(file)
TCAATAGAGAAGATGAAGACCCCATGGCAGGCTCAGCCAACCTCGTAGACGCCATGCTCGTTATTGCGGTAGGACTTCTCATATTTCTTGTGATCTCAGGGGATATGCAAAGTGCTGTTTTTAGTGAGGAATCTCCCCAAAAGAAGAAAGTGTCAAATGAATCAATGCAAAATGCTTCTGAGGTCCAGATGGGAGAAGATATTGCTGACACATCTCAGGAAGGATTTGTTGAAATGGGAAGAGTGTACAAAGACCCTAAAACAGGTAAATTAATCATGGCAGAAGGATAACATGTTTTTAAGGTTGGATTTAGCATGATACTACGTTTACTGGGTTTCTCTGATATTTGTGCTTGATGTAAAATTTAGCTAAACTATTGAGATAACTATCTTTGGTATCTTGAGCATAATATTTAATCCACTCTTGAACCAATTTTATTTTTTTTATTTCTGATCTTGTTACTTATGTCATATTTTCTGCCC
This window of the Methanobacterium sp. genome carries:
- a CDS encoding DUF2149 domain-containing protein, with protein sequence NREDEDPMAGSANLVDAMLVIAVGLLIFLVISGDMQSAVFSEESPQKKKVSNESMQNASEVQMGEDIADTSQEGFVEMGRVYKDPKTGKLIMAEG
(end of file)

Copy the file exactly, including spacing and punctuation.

TCAATAGAGAAGATGAAGACCCCATGGCAGGCTCAGCCAACCTCGTAGACGCCATGCTCGTTATTGCGGTAGGACTTCTCATATTTCTTGTGATCTCAGGGGATATGCAAAGTGCTGTTTTTAGTGAGGAATCTCCCCAAAAGAAGAAAGTGTCAAATGAATCAATGCAAAATGCTTCTGAGGTCCAGATGGGAGAAGATATTGCTGACACATCTCAGGAAGGATTTGTTGAAATGGGAAGAGTGTACAAAGACCCTAAAACAGGTAAATTAATCATGGCAGAAGGATAACATGTTTTTAAGGTTGGATTTAGCATGATACTACGTTTACTGGGTTTCTCTGATATTTGTGCTTGATGTAAAATTTAGCTAAACTATTGAGATAACTATCTTTGGTATCTTGAGCATAATATTTAATCCACTCTTGAACCAATTTTATTTTTTTTATTTCTGATCTTGTTACTTATGTCATATTTTCTGCCC
This window of the Methanobacterium sp. genome carries:
- a CDS encoding DUF2149 domain-containing protein, with protein sequence NREDEDPMAGSANLVDAMLVIAVGLLIFLVISGDMQSAVFSEESPQKKKVSNESMQNASEVQMGEDIADTSQEGFVEMGRVYKDPKTGKLIMAEG